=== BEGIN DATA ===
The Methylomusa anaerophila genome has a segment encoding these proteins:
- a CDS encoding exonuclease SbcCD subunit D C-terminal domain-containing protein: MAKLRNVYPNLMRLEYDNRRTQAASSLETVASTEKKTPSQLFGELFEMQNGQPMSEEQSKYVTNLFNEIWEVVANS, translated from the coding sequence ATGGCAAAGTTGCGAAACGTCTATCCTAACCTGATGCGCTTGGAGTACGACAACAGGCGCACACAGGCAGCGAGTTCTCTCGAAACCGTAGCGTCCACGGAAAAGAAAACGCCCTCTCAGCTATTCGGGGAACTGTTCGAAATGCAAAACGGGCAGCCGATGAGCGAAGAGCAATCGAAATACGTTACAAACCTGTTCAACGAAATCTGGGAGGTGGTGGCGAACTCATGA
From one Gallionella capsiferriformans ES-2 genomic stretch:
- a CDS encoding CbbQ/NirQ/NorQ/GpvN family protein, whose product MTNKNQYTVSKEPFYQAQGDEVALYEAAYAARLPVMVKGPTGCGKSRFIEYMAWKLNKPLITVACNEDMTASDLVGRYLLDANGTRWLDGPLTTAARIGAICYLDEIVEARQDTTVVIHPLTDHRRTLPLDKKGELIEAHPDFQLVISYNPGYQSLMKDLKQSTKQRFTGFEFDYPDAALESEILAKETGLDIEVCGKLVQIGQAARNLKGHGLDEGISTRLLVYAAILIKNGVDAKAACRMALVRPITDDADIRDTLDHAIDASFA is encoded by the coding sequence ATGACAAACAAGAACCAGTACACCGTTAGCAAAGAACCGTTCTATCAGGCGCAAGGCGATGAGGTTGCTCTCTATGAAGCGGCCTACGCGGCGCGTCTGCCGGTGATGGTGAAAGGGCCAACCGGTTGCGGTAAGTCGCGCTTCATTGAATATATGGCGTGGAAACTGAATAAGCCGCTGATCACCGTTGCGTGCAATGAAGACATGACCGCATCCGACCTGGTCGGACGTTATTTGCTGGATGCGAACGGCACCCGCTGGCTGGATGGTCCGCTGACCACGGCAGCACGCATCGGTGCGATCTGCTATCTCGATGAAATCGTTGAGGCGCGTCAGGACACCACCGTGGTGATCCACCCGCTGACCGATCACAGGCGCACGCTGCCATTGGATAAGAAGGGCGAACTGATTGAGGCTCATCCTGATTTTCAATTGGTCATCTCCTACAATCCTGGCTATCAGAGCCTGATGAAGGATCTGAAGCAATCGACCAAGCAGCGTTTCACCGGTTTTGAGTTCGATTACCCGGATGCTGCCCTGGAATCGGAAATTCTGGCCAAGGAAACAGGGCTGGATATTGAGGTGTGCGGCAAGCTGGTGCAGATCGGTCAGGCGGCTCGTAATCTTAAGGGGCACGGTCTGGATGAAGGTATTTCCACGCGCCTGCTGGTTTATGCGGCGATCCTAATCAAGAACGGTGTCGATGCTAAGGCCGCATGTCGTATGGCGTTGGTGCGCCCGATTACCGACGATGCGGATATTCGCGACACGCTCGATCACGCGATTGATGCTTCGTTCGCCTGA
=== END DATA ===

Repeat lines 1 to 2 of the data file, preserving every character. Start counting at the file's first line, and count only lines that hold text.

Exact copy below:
The Methylomusa anaerophila genome has a segment encoding these proteins:
- a CDS encoding exonuclease SbcCD subunit D C-terminal domain-containing protein: MAKLRNVYPNLMRLEYDNRRTQAASSLETVASTEKKTPSQLFGELFEMQNGQPMSEEQSKYVTNLFNEIWEVVANS, translated from the coding sequence ATGGCAAAGTTGCGAAACGTCTATCCTAACCTGATGCGCTTGGAGTACGACAACAGGCGCACACAGGCAGCGAGTTCTCTCGAAACCGTAGCGTCCACGGAAAAGAAAACGCCCTCTCAGCTATTCGGGGAACTGTTCGAAATGCAAAACGGGCAGCCGATGAGCGAAGAGCAATCGAAATACGTTACAAACCTGTTCAACGAAATCTGGGAGGTGGTGGCGAACTCATGA